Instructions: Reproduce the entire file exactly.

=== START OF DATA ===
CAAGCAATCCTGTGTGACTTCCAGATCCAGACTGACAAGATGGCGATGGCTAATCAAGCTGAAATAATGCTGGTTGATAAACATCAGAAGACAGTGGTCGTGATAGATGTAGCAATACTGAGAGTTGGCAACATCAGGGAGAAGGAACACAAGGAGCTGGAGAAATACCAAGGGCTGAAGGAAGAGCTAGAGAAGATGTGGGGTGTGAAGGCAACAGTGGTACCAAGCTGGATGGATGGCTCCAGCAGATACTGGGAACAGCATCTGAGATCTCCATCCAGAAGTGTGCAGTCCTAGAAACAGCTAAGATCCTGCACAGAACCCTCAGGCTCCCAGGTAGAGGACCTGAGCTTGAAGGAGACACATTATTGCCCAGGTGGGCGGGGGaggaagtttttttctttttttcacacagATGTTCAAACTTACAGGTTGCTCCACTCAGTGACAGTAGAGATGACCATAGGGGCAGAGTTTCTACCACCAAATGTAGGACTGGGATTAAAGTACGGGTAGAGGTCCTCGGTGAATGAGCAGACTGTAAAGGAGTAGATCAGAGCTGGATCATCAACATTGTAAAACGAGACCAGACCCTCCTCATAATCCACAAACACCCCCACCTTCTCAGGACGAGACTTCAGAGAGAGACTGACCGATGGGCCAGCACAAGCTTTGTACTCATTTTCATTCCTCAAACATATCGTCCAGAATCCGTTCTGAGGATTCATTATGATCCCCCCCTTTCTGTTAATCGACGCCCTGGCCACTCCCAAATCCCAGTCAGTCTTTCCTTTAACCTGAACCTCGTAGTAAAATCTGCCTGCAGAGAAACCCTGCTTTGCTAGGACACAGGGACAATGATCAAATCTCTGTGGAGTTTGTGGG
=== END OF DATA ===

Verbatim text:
CAAGCAATCCTGTGTGACTTCCAGATCCAGACTGACAAGATGGCGATGGCTAATCAAGCTGAAATAATGCTGGTTGATAAACATCAGAAGACAGTGGTCGTGATAGATGTAGCAATACTGAGAGTTGGCAACATCAGGGAGAAGGAACACAAGGAGCTGGAGAAATACCAAGGGCTGAAGGAAGAGCTAGAGAAGATGTGGGGTGTGAAGGCAACAGTGGTACCAAGCTGGATGGATGGCTCCAGCAGATACTGGGAACAGCATCTGAGATCTCCATCCAGAAGTGTGCAGTCCTAGAAACAGCTAAGATCCTGCACAGAACCCTCAGGCTCCCAGGTAGAGGACCTGAGCTTGAAGGAGACACATTATTGCCCAGGTGGGCGGGGGaggaagtttttttctttttttcacacagATGTTCAAACTTACAGGTTGCTCCACTCAGTGACAGTAGAGATGACCATAGGGGCAGAGTTTCTACCACCAAATGTAGGACTGGGATTAAAGTACGGGTAGAGGTCCTCGGTGAATGAGCAGACTGTAAAGGAGTAGATCAGAGCTGGATCATCAACATTGTAAAACGAGACCAGACCCTCCTCATAATCCACAAACACCCCCACCTTCTCAGGACGAGACTTCAGAGAGAGACTGACCGATGGGCCAGCACAAGCTTTGTACTCATTTTCATTCCTCAAACATATCGTCCAGAATCCGTTCTGAGGATTCATTATGATCCCCCCCTTTCTGTTAATCGACGCCCTGGCCACTCCCAAATCCCAGTCAGTCTTTCCTTTAACCTGAACCTCGTAGTAAAATCTGCCTGCAGAGAAACCCTGCTTTGCTAGGACACAGGGACAATGATCAAATCTCTGTGGAGTTTGTGGG